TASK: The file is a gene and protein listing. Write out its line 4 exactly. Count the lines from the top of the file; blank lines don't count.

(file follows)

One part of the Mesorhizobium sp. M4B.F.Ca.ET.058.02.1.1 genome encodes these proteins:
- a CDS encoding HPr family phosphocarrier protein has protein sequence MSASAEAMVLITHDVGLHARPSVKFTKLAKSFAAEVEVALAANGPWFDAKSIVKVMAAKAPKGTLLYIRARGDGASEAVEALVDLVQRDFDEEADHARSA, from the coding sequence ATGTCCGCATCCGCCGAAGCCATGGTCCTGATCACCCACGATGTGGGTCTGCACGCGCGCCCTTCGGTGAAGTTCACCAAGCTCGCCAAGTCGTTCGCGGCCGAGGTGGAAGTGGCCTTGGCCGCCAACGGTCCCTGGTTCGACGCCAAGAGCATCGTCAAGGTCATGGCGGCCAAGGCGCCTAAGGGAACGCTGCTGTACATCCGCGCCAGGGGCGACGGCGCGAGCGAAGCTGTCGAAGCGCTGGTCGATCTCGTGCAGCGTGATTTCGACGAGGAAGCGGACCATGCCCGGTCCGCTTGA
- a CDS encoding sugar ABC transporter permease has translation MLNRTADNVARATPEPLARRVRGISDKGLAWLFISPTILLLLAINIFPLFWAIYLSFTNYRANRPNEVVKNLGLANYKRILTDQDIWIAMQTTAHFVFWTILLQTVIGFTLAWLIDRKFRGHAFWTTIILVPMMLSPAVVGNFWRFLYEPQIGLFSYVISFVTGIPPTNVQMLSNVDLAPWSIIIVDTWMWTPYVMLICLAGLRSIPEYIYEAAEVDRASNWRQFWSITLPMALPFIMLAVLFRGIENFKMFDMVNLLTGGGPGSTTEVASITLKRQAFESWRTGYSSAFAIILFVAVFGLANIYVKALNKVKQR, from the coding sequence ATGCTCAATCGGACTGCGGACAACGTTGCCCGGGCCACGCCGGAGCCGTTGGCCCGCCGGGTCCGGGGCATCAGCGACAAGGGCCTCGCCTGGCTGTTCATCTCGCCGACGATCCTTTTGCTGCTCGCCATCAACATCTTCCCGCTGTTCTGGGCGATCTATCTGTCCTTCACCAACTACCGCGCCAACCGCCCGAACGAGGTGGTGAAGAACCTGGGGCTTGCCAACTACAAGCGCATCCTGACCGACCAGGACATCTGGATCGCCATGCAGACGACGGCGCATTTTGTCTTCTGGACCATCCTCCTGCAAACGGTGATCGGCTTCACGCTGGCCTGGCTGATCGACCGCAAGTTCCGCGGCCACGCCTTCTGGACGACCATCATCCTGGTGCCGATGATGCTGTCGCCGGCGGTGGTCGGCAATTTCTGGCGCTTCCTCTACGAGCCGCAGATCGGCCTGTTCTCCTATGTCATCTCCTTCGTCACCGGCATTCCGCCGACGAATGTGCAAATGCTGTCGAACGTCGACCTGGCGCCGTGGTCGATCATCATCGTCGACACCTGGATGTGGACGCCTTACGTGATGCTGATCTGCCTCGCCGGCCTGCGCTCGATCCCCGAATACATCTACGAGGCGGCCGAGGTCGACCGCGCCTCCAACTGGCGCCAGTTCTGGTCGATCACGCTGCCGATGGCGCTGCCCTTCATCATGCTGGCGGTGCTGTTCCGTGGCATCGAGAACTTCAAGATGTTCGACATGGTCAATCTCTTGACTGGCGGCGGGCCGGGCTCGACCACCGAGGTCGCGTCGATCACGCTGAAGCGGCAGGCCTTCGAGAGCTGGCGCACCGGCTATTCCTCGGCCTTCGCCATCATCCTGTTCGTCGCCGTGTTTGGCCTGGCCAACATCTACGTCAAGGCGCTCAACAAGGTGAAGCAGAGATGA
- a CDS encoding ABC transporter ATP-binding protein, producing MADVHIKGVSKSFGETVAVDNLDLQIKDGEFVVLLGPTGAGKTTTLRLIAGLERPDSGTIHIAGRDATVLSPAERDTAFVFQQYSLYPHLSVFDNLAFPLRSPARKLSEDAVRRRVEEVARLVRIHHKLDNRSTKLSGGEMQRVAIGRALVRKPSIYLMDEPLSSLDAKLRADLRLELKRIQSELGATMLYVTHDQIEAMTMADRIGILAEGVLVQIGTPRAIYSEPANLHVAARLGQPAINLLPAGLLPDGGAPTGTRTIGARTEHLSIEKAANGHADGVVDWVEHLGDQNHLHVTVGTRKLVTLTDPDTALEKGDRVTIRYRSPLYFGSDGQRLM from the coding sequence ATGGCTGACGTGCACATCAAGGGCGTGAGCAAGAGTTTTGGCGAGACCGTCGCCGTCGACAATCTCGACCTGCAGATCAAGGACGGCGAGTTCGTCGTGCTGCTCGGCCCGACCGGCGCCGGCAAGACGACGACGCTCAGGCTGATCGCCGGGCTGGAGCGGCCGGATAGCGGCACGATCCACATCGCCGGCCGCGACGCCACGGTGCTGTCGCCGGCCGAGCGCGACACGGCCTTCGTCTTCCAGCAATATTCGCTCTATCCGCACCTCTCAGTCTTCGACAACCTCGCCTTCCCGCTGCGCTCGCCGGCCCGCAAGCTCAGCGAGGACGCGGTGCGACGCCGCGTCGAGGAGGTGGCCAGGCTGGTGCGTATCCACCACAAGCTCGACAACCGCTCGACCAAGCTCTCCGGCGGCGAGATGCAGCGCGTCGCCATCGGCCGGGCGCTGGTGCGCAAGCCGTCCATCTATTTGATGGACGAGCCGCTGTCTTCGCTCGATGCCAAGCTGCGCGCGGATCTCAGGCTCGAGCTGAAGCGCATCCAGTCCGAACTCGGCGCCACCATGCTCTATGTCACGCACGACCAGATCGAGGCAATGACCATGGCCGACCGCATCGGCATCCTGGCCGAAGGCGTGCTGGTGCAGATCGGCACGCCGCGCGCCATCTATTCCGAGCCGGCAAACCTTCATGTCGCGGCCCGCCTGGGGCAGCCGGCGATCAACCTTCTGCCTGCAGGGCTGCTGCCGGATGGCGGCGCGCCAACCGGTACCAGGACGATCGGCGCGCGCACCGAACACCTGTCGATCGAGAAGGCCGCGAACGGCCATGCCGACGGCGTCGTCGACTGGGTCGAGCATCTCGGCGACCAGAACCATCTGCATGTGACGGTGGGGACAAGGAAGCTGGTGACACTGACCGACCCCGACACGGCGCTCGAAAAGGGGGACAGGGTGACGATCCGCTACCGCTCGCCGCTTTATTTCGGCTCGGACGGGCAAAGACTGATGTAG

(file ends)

- a CDS encoding ABC transporter ATP-binding protein, producing MADVHIKGVSKSFGETVAVDNLDLQIKDGEFVVLLGPTGAGKTTTLRLIAGLERPDSGTIHIAGRDATVLSPAERDTAFVFQQYSLYPHLSVFDNLAFPLRSPARKLSEDAVRRRVEEVARLVRIHHKLDNRSTKLSGGEMQRVAIGRALVRKPSIYLMDEPLSSLDAKLRADLRLELKRIQSELGATMLYVTHDQIEAMTMADRIGILAEGVLVQIGTPRAIYSEPANLHVAARLGQPAINLLPAGLLPDGGAPTGTRTIGARTEHLSIEKAANGHADGVVDWVEHLGDQNHLHVTVGTRKLVTLTDPDTALEKGDRVTIRYRSPLYFGSDGQRLM from the coding sequence ATGGCTGACGTGCACATCAAGGGCGTGAGCAAGAGTTTTGGCGAGACCGTCGCCGTCGACAATCTCGACCTGCAGATCAAGGACGGCGAGTTCGTCGTGCTGCTCGGCCCGACCGGCGCCGGCAAGACGACGACGCTCAGGCTGATCGCCGGGCTGGAGCGGCCGGATAGCGGCACGATCCACATCGCCGGCCGCGACGCCACGGTGCTGTCGCCGGCCGAGCGCGACACGGCCTTCGTCTTCCAGCAATATTCGCTCTATCCGCACCTCTCAGTCTTCGACAACCTCGCCTTCCCGCTGCGCTCGCCGGCCCGCAAGCTCAGCGAGGACGCGGTGCGACGCCGCGTCGAGGAGGTGGCCAGGCTGGTGCGTATCCACCACAAGCTCGACAACCGCTCGACCAAGCTCTCCGGCGGCGAGATGCAGCGCGTCGCCATCGGCCGGGCGCTGGTGCGCAAGCCGTCCATCTATTTGATGGACGAGCCGCTGTCTTCGCTCGATGCCAAGCTGCGCGCGGATCTCAGGCTCGAGCTGAAGCGCATCCAGTCCGAACTCGGCGCCACCATGCTCTATGTCACGCACGACCAGATCGAGGCAATGACCATGGCCGACCGCATCGGCATCCTGGCCGAAGGCGTGCTGGTGCAGATCGGCACGCCGCGCGCCATCTATTCCGAGCCGGCAAACCTTCATGTCGCGGCCCGCCTGGGGCAGCCGGCGATCAACCTTCTGCCTGCAGGGCTGCTGCCGGATGGCGGCGCGCCAACCGGTACCAGGACGATCGGCGCGCGCACCGAACACCTGTCGATCGAGAAGGCCGCGAACGGCCATGCCGACGGCGTCGTCGACTGGGTCGAGCATCTCGGCGACCAGAACCATCTGCATGTGACGGTGGGGACAAGGAAGCTGGTGACACTGACCGACCCCGACACGGCGCTCGAAAAGGGGGACAGGGTGACGATCCGCTACCGCTCGCCGCTTTATTTCGGCTCGGACGGGCAAAGACTGATGTAG